From its attractions to its art galleries, theatres and libraries, Birmingham has plenty for culture vultures to sink their teeth and talons into. However, we think it's the Birmingham museums that are perhaps its best selling point when it comes to a spot of culture. Whether it's big old Brummie beasts like the Birmingham Museum & Art Gallery or smaller curators such as JW Evans or the Pen Museum, we've got historic hordes of which to be very proud. So if you're partial to whiling away an afternoon surrounded by artefacts, antiquities and insights from yesteryear, the very fine establishments below should keep you very entertained indeed. Just watch out for the school trips...
Prepare to run around like a hyperactive child who’s ingested too many E numbers at this wonderfully eclectic museum. The main attraction at the Millennium Point centre, Thinktank is separated into four floors of scientific endeavour. The ground floor features a suspended Spitfire planes and gigantic steam trains, while a trek to the top level will be rewarded with the digital planetarium and the chance to fiddle about with robots. Many of the displays link back to Birmingham’s industrial past, and it seems the museum has been built with both kids and childish adults in mind (you get to push lots of buttons and pull even more levers). Visitors can also engage with some of the regular science workshops – featuring variations on the sorts of science experiments you’d get to do at school – or solve crimes using modern-day detective work. As you might have guessed from its design, which resembles a kid’s jumbled up toy box, it’s easy to get a bit lost, and getting to the outdoor science garden isn’t easy if you’re on one of the higher levels. If you’re looking for the fabled blend of education and entertainment, though, Thinktank is the museum for you.
Get your walking shoes on if you’re planning a visit to the Birmingham Museum & Art Gallery, because this exceptional cultural space offers a wealth of exhibits to explore. The domed Round Room – often the location for free musical performances and watched over by Jacob Epstein’s striking bronze statue The Archangel Lucifer – is a good starting point. Visitors can peruse one of the largest pre-Raphaelite collections in the world, delve into the treasures found in the largest collection of Anglo-Saxon gold ever found or head up to the third level for a detailed, hands-on history of Birmingham and its people. There are also a number of finds from Greek, Egyptian and Roman culture, and guided tours are regularly available if you’d like a more informed account of the building’s offerings. We also heartily recommend you make time for a slice of cake at BMAG’s refurbished Edwardian Tea Room. If you’re looking for something a little more contemporary, head round the side of the building to Gas Hall and the Waterhall Gallery in Edmund Street (entrances opposite each other). These spaces host both touring work from international artists and pieces from local artists, the latter often displayed during the biennial West Midlands Open. Most of BMAG’s wonders are completely free, although some exhibitions have a small entry fee.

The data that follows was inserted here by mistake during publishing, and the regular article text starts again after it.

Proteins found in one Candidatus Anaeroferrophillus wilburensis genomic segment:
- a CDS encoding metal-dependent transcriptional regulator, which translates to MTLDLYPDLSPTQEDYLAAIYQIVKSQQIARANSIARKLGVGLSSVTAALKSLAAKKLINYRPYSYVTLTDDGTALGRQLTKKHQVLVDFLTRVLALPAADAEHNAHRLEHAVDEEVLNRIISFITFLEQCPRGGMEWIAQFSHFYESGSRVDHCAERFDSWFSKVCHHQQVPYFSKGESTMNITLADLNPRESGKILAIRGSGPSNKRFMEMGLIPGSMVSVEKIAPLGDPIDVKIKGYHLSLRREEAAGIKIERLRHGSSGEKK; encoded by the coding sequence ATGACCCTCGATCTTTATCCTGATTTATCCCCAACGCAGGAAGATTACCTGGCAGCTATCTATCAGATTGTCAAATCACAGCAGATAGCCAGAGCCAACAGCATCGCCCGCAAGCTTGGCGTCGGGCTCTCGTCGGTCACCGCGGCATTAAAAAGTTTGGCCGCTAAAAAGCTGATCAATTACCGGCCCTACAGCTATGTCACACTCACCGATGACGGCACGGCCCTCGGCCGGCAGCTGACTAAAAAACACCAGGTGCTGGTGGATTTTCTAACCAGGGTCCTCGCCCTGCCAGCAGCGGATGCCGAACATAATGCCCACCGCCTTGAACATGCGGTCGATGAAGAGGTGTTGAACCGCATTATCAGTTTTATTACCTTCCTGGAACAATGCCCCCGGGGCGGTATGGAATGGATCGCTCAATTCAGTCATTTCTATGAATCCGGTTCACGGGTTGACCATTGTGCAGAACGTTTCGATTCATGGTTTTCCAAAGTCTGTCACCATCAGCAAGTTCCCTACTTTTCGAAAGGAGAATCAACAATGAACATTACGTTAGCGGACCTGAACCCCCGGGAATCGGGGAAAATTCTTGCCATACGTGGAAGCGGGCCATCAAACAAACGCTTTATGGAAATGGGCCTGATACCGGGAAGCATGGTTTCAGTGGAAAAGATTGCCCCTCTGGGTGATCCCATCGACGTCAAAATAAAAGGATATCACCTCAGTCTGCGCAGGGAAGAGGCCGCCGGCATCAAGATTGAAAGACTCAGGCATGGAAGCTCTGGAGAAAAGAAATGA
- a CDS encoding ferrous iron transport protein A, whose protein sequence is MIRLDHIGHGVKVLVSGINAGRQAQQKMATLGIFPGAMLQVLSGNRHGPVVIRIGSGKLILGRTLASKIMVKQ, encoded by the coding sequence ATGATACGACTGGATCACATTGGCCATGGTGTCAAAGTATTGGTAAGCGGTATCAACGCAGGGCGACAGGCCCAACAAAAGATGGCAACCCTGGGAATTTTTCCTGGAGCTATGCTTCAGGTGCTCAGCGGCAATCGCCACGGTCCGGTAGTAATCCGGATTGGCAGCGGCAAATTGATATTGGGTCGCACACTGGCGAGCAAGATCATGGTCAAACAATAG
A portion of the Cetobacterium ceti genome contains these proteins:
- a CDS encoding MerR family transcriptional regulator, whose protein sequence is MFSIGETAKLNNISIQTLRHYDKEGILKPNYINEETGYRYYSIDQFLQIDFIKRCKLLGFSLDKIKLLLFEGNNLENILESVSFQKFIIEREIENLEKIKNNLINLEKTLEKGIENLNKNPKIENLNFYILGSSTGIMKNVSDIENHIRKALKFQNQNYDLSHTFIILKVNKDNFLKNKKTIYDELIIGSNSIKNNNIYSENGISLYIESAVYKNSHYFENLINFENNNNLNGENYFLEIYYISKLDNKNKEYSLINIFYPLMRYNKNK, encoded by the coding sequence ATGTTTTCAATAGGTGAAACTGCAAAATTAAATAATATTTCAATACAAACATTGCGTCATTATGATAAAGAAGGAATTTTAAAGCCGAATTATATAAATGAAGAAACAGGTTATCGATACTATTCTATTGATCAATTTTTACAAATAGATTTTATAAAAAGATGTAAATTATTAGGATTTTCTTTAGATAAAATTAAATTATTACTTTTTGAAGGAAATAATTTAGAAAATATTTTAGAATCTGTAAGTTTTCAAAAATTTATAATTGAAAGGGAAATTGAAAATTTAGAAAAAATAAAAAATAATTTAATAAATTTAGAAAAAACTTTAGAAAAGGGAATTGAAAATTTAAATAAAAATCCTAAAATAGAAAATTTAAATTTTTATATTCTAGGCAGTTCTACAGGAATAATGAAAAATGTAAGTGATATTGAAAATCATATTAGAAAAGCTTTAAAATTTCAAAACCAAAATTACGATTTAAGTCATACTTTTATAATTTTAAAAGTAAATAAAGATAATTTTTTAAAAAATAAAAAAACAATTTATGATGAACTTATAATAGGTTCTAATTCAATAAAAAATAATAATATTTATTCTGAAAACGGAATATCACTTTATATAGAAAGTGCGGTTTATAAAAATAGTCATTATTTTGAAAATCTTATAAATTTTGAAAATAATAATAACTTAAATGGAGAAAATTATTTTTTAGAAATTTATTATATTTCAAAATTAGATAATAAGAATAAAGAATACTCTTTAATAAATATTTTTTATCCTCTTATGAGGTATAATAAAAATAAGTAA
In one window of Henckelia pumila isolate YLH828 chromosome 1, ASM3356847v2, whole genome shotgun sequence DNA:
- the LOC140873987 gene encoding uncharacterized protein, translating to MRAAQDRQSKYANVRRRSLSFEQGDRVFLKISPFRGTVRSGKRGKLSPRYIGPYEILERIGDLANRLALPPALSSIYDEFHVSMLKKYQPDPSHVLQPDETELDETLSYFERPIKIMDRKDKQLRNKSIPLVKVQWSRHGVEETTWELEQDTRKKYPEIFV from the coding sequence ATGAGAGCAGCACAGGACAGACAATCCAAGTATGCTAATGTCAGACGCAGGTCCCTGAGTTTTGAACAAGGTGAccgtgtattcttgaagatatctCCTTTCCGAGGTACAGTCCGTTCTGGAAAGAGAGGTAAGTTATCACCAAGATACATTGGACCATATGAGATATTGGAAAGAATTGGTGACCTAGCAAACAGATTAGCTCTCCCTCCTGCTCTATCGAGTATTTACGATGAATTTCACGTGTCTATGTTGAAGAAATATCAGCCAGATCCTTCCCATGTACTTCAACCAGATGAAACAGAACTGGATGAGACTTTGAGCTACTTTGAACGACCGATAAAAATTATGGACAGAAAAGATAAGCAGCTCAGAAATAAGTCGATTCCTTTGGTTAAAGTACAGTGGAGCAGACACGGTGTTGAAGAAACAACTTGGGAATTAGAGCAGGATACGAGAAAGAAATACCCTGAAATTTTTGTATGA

The Brummie tendency to downplay any grand achievements means it’s not as well known as it should be that the city effectively helped invent the modern world – and not just with its industrial advances. One of the most fascinating aspects of Birmingham’s history is the Lunar Society, a group of eminent 18th-century thinkers led by Matthew Boulton that included the likes of physician Erasmus Darwin, inventor James Watt and theologian Joseph Priestley among its party. Soho House was where they most often met for their enlightened dinner parties, and this Handsworth mansion has ensured their legacy has stayed fresh in the public memory. Bolton’s home from 1766, Soho House largely stands as a monument to him and his work, although there’s also information on the building’s other incarnations, including periods as a hotel, a hostel for police officers and a school (one of the rooms has been transformed into a Victorian schoolroom for visitors). Exhibits of note include two stone sphinxes that were recently returned to the building after being shipped off to a private estate, Boulton’s collection of fossils and the ornate sidereal clock in the drawing room, which tells the time using the stars.